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Hiking Mount Sniktau

Hiking Mount Sniktau | Free 13er Route Guide

Hiking Mount Sniktau is a great choice for those new to Colorado and the mountains. Just a 90-minute drive away from Denver, Mount Snkitau was the planned location for most of the alpine events for the 1976 WinterOlympics… before Denver turned it down. The peak is a very easy hike, with significantly less elevation gain than most fourteeners, and less than four miles in length. It’s a perfect warm up hike for the first day of your trip, or as a training hike for bigger ascents later on. Here’s what you need to know about safely hiking Mount Sniktau.

Hiking Mount Sniktau | Fast Facts


You are responsible for your own safety in the backcountry.

These peaks can be unpredictable and dangerous. Help is often hours or days away: your safety is primarily your responsibility. Prepare for your trek, understand your limits, be aware of the risks, and equip yourself with the necessary skills and gear. 

Hiking Mount Sniktau via the Southwest Ridge Route

You’ll start hiking Mount Sniktau from the Loveland Pass parking area, which requires driving up a series of steep switchbacks. Get there early if going on the weekend or you will not get a spot. From the lot, head up the well-worn trail heading east towards Mount Sniktau. You’ll first aim for a point at 12,915 a mile ahead of you.

After hitting the point, take a left (north) to continue up the southwest ridge. Do not follow hikers going right (south) as they’re probably climbing a more difficult peak, Grizzly or Torreys Peak. Head towards another bump which is a false summit – at 13,152 feet.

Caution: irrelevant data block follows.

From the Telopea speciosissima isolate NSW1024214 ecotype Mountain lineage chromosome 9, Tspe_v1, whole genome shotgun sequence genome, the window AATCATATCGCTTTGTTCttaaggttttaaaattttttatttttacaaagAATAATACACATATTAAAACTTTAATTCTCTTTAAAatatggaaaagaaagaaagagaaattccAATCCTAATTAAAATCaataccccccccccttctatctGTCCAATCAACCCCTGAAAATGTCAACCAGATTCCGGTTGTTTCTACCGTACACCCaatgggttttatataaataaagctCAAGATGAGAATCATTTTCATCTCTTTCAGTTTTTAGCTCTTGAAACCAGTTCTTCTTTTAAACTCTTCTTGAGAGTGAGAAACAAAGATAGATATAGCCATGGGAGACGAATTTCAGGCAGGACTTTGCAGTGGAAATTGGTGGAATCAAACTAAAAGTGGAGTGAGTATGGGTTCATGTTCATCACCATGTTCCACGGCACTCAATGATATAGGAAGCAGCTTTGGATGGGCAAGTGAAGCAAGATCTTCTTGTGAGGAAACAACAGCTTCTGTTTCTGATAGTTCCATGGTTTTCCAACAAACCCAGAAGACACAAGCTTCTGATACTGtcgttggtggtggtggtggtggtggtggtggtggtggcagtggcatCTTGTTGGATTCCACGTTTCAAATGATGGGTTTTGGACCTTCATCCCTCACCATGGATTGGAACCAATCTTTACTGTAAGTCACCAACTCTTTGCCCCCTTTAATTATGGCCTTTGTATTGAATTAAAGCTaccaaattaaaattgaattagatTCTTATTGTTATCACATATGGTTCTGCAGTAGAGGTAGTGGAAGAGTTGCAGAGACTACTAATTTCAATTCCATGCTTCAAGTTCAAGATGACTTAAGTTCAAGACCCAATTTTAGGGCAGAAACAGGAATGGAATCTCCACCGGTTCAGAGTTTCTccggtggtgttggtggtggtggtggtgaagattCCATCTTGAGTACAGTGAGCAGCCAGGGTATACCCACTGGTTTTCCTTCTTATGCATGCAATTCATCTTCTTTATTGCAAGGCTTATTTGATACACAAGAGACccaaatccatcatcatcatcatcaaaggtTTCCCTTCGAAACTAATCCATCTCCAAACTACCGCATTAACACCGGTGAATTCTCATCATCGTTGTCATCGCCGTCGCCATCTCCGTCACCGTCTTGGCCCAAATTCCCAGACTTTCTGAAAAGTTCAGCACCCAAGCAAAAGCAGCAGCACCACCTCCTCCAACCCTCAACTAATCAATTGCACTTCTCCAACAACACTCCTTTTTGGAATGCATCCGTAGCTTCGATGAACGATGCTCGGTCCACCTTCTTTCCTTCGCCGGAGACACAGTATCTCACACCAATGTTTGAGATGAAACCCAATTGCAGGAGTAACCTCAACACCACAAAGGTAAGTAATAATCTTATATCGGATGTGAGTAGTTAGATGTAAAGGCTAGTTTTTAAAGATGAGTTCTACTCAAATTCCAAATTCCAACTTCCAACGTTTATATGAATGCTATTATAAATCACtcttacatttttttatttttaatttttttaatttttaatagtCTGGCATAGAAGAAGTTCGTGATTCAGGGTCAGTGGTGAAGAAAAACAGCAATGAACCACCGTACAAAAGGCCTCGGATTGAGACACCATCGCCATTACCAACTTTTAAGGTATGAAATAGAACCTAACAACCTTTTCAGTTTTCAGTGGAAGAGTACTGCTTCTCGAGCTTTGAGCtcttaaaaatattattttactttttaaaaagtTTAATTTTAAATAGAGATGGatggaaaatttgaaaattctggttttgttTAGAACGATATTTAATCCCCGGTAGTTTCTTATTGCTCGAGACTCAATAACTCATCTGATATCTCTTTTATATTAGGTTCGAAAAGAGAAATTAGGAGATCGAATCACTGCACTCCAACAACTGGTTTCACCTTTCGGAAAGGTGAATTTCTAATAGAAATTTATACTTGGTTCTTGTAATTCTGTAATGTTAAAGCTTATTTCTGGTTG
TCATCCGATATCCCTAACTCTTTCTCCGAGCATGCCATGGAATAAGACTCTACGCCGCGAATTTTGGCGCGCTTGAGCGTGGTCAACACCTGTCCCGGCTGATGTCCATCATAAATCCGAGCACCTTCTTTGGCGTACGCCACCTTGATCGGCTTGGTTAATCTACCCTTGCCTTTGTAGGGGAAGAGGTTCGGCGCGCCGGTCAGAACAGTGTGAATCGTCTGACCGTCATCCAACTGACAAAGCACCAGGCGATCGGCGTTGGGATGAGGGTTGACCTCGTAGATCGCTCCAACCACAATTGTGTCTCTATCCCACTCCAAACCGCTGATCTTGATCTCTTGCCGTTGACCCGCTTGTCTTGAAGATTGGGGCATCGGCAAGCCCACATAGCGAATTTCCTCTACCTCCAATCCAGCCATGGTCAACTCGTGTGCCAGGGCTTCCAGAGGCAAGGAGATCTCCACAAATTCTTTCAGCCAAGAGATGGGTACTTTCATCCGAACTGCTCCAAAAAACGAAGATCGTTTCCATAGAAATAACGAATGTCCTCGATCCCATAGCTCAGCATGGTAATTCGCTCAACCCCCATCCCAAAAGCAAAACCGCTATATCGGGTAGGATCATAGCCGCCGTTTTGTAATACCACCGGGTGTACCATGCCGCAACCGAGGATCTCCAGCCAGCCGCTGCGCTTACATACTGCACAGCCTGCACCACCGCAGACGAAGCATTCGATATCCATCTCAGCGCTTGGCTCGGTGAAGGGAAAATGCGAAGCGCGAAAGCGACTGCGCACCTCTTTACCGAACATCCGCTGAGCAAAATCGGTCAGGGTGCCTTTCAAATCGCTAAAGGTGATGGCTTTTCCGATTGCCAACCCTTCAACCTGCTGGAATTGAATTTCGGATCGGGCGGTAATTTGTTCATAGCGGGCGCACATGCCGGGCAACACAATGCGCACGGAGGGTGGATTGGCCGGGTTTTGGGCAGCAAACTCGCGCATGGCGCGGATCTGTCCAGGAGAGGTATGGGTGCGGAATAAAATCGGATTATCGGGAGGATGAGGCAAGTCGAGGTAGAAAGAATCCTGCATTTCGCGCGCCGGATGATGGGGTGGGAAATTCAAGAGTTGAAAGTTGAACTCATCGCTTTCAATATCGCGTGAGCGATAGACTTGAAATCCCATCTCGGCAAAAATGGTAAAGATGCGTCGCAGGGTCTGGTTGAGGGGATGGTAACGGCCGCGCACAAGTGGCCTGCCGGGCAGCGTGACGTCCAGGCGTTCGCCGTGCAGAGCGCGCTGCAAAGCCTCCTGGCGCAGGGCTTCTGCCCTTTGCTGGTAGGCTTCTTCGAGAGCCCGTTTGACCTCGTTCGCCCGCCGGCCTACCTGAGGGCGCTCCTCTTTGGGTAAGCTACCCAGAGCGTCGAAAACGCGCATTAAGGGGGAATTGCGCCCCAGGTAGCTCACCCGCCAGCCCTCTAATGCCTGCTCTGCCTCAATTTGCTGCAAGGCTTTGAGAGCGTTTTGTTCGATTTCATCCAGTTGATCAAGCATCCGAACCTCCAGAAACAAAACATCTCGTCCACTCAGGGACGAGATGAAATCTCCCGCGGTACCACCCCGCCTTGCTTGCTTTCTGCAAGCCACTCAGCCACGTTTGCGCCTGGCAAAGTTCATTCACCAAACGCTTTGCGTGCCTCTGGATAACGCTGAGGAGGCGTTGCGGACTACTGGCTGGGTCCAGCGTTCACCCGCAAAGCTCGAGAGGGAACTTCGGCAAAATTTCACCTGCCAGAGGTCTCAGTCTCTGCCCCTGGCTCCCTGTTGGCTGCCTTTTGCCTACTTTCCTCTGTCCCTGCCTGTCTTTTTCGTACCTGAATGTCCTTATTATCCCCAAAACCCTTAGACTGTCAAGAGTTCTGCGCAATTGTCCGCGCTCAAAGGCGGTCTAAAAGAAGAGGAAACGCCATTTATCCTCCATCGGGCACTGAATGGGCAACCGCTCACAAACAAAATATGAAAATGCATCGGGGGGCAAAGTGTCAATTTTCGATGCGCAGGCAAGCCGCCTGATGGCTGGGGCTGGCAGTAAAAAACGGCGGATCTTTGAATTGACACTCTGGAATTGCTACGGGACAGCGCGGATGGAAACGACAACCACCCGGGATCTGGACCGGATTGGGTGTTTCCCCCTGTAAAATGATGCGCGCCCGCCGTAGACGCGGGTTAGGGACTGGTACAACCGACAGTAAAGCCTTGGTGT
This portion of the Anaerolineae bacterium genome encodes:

Hike through a short rocky section to reach the false summit. You can now see the remaining route to reach the true peak’s summit. Keep hiking and drop about 250 feet to reach the saddle before you ascend for another quarter mile to reach the summit.

Once you reach the summit, enjoy your accomplishment! A good sandwich and summit beer goes a long way at 13,000 feet. Ensure you head back with plenty of time to reach your car before summer afternoon thunderstorms arrive and you become a target. Good luck hiking Mount Sniktau and safe travels on the trail.

This topographical map is an essential resource for hiking Mount Sniktau. I recommend that you download it on your phone and also print out a paper backup copy in case you run out of batteries or something happens to your phone while hiking.

It is very important to check the weather forecast before hiking Mount Sniktau. Because there is significant variability between different sources, I recommend checking both of these two sources to get a full and accurate idea of what to expect for your hike.